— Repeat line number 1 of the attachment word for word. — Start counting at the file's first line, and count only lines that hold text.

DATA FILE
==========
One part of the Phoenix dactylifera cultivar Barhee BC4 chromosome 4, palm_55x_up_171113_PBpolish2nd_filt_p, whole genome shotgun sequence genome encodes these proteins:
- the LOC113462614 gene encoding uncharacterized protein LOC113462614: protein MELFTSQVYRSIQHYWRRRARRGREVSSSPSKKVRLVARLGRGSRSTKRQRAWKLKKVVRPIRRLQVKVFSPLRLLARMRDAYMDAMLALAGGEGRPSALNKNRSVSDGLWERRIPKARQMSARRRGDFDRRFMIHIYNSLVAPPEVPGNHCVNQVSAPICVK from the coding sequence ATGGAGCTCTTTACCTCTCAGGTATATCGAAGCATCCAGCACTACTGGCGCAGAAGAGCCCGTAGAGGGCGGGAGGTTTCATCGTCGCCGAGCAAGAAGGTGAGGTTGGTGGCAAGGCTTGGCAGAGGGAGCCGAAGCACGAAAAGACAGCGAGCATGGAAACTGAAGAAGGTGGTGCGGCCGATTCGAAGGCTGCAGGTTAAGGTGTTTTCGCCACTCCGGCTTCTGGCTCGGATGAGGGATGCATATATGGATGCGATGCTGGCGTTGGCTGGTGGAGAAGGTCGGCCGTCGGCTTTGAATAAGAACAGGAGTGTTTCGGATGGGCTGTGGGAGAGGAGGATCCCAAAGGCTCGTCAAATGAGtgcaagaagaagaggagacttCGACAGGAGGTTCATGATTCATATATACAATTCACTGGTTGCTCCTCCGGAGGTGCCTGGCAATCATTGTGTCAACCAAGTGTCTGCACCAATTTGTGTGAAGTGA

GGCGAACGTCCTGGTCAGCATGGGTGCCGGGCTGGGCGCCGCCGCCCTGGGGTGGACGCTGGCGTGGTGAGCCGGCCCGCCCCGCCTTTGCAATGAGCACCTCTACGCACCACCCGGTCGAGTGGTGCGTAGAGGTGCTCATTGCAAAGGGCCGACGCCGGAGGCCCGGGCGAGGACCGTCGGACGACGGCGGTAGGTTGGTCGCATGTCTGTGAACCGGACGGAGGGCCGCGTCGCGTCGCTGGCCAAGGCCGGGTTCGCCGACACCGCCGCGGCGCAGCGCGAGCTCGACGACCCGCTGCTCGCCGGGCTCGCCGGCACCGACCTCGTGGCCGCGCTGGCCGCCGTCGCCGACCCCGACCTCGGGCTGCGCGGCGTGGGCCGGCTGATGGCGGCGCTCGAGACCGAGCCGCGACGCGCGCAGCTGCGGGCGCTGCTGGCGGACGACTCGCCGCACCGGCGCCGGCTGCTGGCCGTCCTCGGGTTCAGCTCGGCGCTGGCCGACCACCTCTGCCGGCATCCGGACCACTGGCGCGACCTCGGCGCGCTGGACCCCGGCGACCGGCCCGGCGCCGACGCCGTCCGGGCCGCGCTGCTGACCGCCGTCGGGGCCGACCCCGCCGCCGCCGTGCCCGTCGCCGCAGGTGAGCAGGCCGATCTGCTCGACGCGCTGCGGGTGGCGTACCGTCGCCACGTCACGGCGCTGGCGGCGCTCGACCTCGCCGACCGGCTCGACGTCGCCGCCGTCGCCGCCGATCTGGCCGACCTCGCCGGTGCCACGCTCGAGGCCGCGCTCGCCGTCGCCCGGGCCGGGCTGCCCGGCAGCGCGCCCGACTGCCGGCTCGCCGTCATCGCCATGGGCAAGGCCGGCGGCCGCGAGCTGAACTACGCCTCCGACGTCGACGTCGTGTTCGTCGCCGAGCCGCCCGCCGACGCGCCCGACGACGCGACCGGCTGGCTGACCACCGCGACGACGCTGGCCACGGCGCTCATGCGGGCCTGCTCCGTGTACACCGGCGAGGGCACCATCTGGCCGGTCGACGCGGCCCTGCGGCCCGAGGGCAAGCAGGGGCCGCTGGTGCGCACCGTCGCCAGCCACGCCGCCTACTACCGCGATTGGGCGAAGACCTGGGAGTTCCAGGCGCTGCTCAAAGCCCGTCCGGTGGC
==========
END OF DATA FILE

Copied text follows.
One part of the Phoenix dactylifera cultivar Barhee BC4 chromosome 4, palm_55x_up_171113_PBpolish2nd_filt_p, whole genome shotgun sequence genome encodes these proteins: